I spent the weekend in Winston-Salem in North Carolina. As part of the visit I had a chance to do a nice little hike (about 3.1 miles) around Pilot Mountain just a bit north of the city.
And other people in the park had a chance to see two barefoot hikers.
Pilot Mountain is always interesting to see, but I’d never been there before. As you head from Virginia to North Caroline along Interstate 77, descending down the Blue Ridge Mountains, you can always see it off in the distance, a lone peak sticking up in the Piedmont. You get right up and personal, though, if instead of heading south you go more east towards Winston-Salem.
Here’s the view of it heading back north from Winston-Salem.
That’s what’s called a quartzite monadnock. It was formed as a beach about 600 million years ago and then underwent metamorphasis (so it’s a metamorphic rock; high-school geology comes to the fore!) as the Iapetus Ocean opened up (this was a previous continental plate event to the present Atlantic opening up). The sandstone thus converted to the much harder and sharper quartzite.
It was called by the native Saura Indians “Jomeokee”, meaning “Great Guide”, which I guess could be a pilot. Interestingly, the city of Mt. Airy, just a bit north of it, is a contraction of another name that was used for Pilot Mountain: Mt. Ararat (where the Bible has Noah’s ark coming to rest when the water receded).
The whole mountain rises about 1400 feet above the surrounding terrain.
For the hike, we drove to the parking lot of the State Park near the top (lazy-bones!) and hiked around up there.
If you look at the picture (above) again, you can see the Big Pinnacle, with the Little Pinnacle to the left, which is the end point of a whole ridge of quartzite. In this picture (looking more-or-less to the northeast), you can see the Big Pinnacle while standing on the Little Pinnacle overlook.
[All these pictures were taken by my nephew on his smartphone, which explains why I am in a lot of the pictures. This particular shot used a “sweep” feature on the phone to get the panorama. Click to get a larger version of this one.]
Here I am again, this time with the short looking northwest so that the Blue Ridge Mountains (or are they called the Smokies at this point?) are in the background.
Here’s my nephew standing near a very small recess cave.
Being quartzite, and much harder than sandstone, the rock weathers quite a bit differently than sandstone. You really don’t get much in the way of recess caves, and the weathered rock is much sharper, as you can see in this picture.
It’s not as easy for water to get in and erode it.
Here I am just sitting in a small recess around the base of the Big Pinnacle.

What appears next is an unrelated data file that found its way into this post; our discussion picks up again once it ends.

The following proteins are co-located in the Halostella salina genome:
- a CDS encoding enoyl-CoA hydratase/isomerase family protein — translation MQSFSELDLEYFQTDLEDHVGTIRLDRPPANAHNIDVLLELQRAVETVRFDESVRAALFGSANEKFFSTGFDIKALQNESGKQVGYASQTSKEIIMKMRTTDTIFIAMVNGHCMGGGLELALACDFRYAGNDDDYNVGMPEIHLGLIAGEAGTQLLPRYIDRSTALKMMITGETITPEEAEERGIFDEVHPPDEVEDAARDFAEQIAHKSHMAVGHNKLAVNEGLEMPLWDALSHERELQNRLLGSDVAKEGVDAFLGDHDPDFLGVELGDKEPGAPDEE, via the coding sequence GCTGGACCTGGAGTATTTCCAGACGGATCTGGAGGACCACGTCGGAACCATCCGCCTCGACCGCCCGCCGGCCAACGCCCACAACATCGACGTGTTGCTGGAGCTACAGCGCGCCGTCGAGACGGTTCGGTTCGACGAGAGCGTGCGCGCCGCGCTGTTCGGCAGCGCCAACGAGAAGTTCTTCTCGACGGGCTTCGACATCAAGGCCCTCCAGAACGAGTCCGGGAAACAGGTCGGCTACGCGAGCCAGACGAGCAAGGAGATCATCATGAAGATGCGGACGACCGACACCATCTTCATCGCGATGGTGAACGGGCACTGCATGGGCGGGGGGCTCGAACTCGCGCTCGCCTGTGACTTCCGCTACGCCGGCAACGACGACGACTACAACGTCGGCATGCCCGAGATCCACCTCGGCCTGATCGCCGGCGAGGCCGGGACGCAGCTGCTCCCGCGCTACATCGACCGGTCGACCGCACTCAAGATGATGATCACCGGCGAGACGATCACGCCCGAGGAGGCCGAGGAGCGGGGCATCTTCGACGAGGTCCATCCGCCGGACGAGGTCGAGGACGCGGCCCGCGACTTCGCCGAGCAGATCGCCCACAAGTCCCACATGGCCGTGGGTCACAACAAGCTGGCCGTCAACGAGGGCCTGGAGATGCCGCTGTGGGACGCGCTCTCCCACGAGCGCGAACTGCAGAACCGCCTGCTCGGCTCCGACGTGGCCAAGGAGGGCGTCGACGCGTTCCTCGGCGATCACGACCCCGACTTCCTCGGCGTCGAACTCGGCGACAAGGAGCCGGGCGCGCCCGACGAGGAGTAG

Pilot Mountain is a mecca for rock-climbing. After circling the Big Pinnacle (you are not allowed to climb it) we took the Ledges trail along the south side of the ridge that leads to the Pinnacles. And there were rock-climbers galore. The State Park has something like 13 routes (with embedded pitons). It was a beautiful day, with the temperature up around 55° and if you were a rock-climber wouldn’t you want to take advantage of that in the middle of winter?
Here’s one climber.
I bet you that could be done barefoot.
It took us a long time to hike this portion of the trail because we kept stopping to admire the climbers.
Along the way I kept getting asked about my hiking barefoot, and I gave my standard explanations (you’ve seen them before). Folks were really interested.
And then, with about a mile to go, my nephew decided to try it too.
Now, the trail wasn’t the best introduction to barefoot hiking—it had been “improved”. I can’t really blame them. It was obvious that it got a lot of use and needed some sort of enhancement to keep from getting eroded away from all the traffic. Fortunately, the gravel that they used was fairly small stuff, more like gritty sand. You felt it, but not too badly.
Anyways, he joined me in hiking barefoot for the last mile (which generated even more questions from other hikers) and seemed to enjoy it. He lives in Texas and even the “cold” temperature of the ground didn’t bother him. (Showing once again, then when you are actually using your feet they don’t get cold easily.)
After the hike we went to a place for lunch, called Mary’s Gourmet Diner, in downtown Winston-Salem. It was an interesting sort of place, and sort of hard to describe. A bit hip and trendy, artsy, interesting art on the walls, and very nice. (The food was good, too.)
I have to say I kind of snuck in, not wanting to draw attention to my bare feet (because you never know). I was somewhat encouraged by one of the art paintings on the wall.
It was part of a series of pictures of women all wearing such animal masks. In the rest of the picture they were shod, but hey, at least they had that one.
On the way out, though, the owner (partner), Mary’s daughter Shama, did notice my bare feet and didn’t seem overly happy. She just remarked that it was good they hadn’t noticed me before.
But I told her I always went barefoot, and she asked, “What about the rules?” I responded by saying there weren’t any health codes, and then she asked, “what about liability?” My response wasn’t the best, but I did say it was the same as for a woman coming in in high heels. But we did have an interesting conversation, and she did think it was really pretty cool, and shook my hand. So, I don’t know if I might have also gained a convert (or at least a sympathizer) there, too.